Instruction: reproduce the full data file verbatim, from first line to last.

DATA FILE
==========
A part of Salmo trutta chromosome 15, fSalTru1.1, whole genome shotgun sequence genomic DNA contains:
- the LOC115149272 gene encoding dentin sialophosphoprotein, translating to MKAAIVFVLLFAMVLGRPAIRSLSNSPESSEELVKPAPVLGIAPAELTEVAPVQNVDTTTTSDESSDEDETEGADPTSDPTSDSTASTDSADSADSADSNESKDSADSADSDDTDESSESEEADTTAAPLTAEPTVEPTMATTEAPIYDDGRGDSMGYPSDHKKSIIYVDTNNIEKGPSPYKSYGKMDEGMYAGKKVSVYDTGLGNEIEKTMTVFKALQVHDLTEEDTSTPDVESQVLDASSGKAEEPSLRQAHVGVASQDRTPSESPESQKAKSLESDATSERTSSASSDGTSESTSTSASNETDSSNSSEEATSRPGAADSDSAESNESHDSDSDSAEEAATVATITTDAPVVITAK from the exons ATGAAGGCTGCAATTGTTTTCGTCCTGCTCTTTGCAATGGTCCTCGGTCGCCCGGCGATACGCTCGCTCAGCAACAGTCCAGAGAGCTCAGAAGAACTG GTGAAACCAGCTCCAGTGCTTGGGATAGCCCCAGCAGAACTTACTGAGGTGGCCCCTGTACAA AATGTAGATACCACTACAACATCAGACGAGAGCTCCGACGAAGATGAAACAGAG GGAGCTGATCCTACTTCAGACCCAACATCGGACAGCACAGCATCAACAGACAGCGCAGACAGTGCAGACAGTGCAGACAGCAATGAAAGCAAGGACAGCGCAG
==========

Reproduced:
A part of Salmo trutta chromosome 15, fSalTru1.1, whole genome shotgun sequence genomic DNA contains:
- the LOC115149272 gene encoding dentin sialophosphoprotein, translating to MKAAIVFVLLFAMVLGRPAIRSLSNSPESSEELVKPAPVLGIAPAELTEVAPVQNVDTTTTSDESSDEDETEGADPTSDPTSDSTASTDSADSADSADSNESKDSADSADSDDTDESSESEEADTTAAPLTAEPTVEPTMATTEAPIYDDGRGDSMGYPSDHKKSIIYVDTNNIEKGPSPYKSYGKMDEGMYAGKKVSVYDTGLGNEIEKTMTVFKALQVHDLTEEDTSTPDVESQVLDASSGKAEEPSLRQAHVGVASQDRTPSESPESQKAKSLESDATSERTSSASSDGTSESTSTSASNETDSSNSSEEATSRPGAADSDSAESNESHDSDSDSAEEAATVATITTDAPVVITAK from the exons ATGAAGGCTGCAATTGTTTTCGTCCTGCTCTTTGCAATGGTCCTCGGTCGCCCGGCGATACGCTCGCTCAGCAACAGTCCAGAGAGCTCAGAAGAACTG GTGAAACCAGCTCCAGTGCTTGGGATAGCCCCAGCAGAACTTACTGAGGTGGCCCCTGTACAA AATGTAGATACCACTACAACATCAGACGAGAGCTCCGACGAAGATGAAACAGAG GGAGCTGATCCTACTTCAGACCCAACATCGGACAGCACAGCATCAACAGACAGCGCAGACAGTGCAGACAGTGCAGACAGCAATGAAAGCAAGGACAGCGCAG